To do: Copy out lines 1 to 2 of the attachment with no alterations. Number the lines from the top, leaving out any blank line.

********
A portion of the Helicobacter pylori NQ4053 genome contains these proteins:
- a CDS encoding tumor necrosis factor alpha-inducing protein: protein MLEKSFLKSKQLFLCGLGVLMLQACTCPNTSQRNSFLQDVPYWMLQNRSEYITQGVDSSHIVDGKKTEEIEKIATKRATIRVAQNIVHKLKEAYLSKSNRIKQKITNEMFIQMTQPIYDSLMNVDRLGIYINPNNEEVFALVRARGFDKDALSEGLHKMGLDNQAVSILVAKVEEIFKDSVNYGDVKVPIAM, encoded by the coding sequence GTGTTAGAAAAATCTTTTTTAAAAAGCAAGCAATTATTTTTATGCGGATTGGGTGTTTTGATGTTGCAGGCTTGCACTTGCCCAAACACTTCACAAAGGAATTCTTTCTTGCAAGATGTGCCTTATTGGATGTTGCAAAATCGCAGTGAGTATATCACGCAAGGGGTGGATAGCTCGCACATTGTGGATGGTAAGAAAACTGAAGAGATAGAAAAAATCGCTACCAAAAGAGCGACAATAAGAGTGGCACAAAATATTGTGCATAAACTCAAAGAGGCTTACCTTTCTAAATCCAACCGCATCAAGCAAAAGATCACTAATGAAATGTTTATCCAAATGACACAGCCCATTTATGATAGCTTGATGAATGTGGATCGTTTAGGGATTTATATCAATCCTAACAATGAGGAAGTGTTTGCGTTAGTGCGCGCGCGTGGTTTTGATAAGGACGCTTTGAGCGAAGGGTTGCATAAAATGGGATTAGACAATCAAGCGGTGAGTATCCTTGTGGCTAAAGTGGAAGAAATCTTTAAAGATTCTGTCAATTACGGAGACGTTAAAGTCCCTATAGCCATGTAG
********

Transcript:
A portion of the Helicobacter pylori NQ4053 genome contains these proteins:
- a CDS encoding tumor necrosis factor alpha-inducing protein: protein MLEKSFLKSKQLFLCGLGVLMLQACTCPNTSQRNSFLQDVPYWMLQNRSEYITQGVDSSHIVDGKKTEEIEKIATKRATIRVAQNIVHKLKEAYLSKSNRIKQKITNEMFIQMTQPIYDSLMNVDRLGIYINPNNEEVFALVRARGFDKDALSEGLHKMGLDNQAVSILVAKVEEIFKDSVNYGDVKVPIAM, encoded by the coding sequence GTGTTAGAAAAATCTTTTTTAAAAAGCAAGCAATTATTTTTATGCGGATTGGGTGTTTTGATGTTGCAGGCTTGCACTTGCCCAAACACTTCACAAAGGAATTCTTTCTTGCAAGATGTGCCTTATTGGATGTTGCAAAATCGCAGTGAGTATATCACGCAAGGGGTGGATAGCTCGCACATTGTGGATGGTAAGAAAACTGAAGAGATAGAAAAAATCGCTACCAAAAGAGCGACAATAAGAGTGGCACAAAATATTGTGCATAAACTCAAAGAGGCTTACCTTTCTAAATCCAACCGCATCAAGCAAAAGATCACTAATGAAATGTTTATCCAAATGACACAGCCCATTTATGATAGCTTGATGAATGTGGATCGTTTAGGGATTTATATCAATCCTAACAATGAGGAAGTGTTTGCGTTAGTGCGCGCGCGTGGTTTTGATAAGGACGCTTTGAGCGAAGGGTTGCATAAAATGGGATTAGACAATCAAGCGGTGAGTATCCTTGTGGCTAAAGTGGAAGAAATCTTTAAAGATTCTGTCAATTACGGAGACGTTAAAGTCCCTATAGCCATGTAG